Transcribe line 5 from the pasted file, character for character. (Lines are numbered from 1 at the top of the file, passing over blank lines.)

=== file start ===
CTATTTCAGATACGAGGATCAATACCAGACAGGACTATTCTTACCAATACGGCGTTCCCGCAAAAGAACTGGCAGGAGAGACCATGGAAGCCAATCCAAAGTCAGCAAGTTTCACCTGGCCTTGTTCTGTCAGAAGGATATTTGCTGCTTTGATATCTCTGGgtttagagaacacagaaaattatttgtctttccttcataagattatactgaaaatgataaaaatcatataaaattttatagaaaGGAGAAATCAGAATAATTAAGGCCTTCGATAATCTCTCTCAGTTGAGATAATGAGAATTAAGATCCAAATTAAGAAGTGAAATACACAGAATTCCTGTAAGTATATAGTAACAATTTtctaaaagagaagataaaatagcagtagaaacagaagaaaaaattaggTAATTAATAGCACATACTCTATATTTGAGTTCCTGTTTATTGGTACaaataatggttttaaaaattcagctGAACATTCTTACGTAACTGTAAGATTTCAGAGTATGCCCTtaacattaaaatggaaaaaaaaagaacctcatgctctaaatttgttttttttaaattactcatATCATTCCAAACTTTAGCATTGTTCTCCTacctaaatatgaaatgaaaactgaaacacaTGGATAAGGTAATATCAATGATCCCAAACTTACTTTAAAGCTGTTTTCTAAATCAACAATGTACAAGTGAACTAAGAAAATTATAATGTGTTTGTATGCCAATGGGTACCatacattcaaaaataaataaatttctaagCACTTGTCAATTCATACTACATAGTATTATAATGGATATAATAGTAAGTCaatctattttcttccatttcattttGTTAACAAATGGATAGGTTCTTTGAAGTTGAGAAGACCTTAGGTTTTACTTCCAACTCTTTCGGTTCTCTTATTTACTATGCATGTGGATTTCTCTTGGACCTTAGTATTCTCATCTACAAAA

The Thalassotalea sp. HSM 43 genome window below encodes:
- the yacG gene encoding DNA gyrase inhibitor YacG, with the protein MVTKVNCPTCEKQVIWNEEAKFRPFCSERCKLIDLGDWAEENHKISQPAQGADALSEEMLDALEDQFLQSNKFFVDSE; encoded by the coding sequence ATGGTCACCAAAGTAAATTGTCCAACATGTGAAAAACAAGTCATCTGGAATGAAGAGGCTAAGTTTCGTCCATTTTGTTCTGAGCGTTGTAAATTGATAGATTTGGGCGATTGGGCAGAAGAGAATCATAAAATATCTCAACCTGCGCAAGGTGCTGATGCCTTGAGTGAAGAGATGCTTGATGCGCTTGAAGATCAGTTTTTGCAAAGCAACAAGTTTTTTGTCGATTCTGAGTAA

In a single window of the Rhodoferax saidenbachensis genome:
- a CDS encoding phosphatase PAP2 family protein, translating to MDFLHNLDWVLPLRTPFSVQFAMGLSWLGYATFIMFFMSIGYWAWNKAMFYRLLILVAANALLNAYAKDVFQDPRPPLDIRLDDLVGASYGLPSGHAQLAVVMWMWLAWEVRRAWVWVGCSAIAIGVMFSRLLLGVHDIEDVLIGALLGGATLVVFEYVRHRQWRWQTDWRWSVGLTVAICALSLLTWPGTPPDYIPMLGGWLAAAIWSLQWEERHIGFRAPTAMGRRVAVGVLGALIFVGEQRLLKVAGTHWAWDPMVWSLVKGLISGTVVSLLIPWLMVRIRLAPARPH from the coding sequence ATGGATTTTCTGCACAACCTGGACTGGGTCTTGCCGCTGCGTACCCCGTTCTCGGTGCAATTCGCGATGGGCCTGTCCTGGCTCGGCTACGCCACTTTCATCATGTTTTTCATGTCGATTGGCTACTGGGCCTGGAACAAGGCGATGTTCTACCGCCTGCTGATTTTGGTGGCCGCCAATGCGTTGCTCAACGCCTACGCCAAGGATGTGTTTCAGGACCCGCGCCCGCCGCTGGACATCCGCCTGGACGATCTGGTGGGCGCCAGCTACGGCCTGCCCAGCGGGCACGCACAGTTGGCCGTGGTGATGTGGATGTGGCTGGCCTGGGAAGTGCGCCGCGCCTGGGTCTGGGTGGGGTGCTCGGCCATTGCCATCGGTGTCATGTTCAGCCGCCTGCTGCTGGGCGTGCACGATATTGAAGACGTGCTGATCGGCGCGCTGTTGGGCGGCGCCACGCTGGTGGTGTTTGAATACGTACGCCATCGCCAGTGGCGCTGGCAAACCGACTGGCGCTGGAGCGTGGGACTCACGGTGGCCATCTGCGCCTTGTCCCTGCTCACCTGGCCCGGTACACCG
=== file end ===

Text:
- a CDS encoding phosphatase PAP2 family protein, translating to MDFLHNLDWVLPLRTPFSVQFAMGLSWLGYATFIMFFMSIGYWAWNKAMFYRLLILVAANALLNAYAKDVFQDPRPPLDIRLDDLVGASYGLPSGHAQLAVVMWMWLAWEVRRAWVWVGCSAIAIGVMFSRLLLGVHDIEDVLIGALLGGATLVVFEYVRHRQWRWQTDWRWSVGLTVAICALSLLTWPGTPPDYIPMLGGWLAAAIWSLQWEERHIGFRAPTAMGRRVAVGVLGALIFVGEQRLLKVAGTHWAWDPMVWSLVKGLISGTVVSLLIPWLMVRIRLAPARPH from the coding sequence ATGGATTTTCTGCACAACCTGGACTGGGTCTTGCCGCTGCGTACCCCGTTCTCGGTGCAATTCGCGATGGGCCTGTCCTGGCTCGGCTACGCCACTTTCATCATGTTTTTCATGTCGATTGGCTACTGGGCCTGGAACAAGGCGATGTTCTACCGCCTGCTGATTTTGGTGGCCGCCAATGCGTTGCTCAACGCCTACGCCAAGGATGTGTTTCAGGACCCGCGCCCGCCGCTGGACATCCGCCTGGACGATCTGGTGGGCGCCAGCTACGGCCTGCCCAGCGGGCACGCACAGTTGGCCGTGGTGATGTGGATGTGGCTGGCCTGGGAAGTGCGCCGCGCCTGGGTCTGGGTGGGGTGCTCGGCCATTGCCATCGGTGTCATGTTCAGCCGCCTGCTGCTGGGCGTGCACGATATTGAAGACGTGCTGATCGGCGCGCTGTTGGGCGGCGCCACGCTGGTGGTGTTTGAATACGTACGCCATCGCCAGTGGCGCTGGCAAACCGACTGGCGCTGGAGCGTGGGACTCACGGTGGCCATCTGCGCCTTGTCCCTGCTCACCTGGCCCGGTACACCG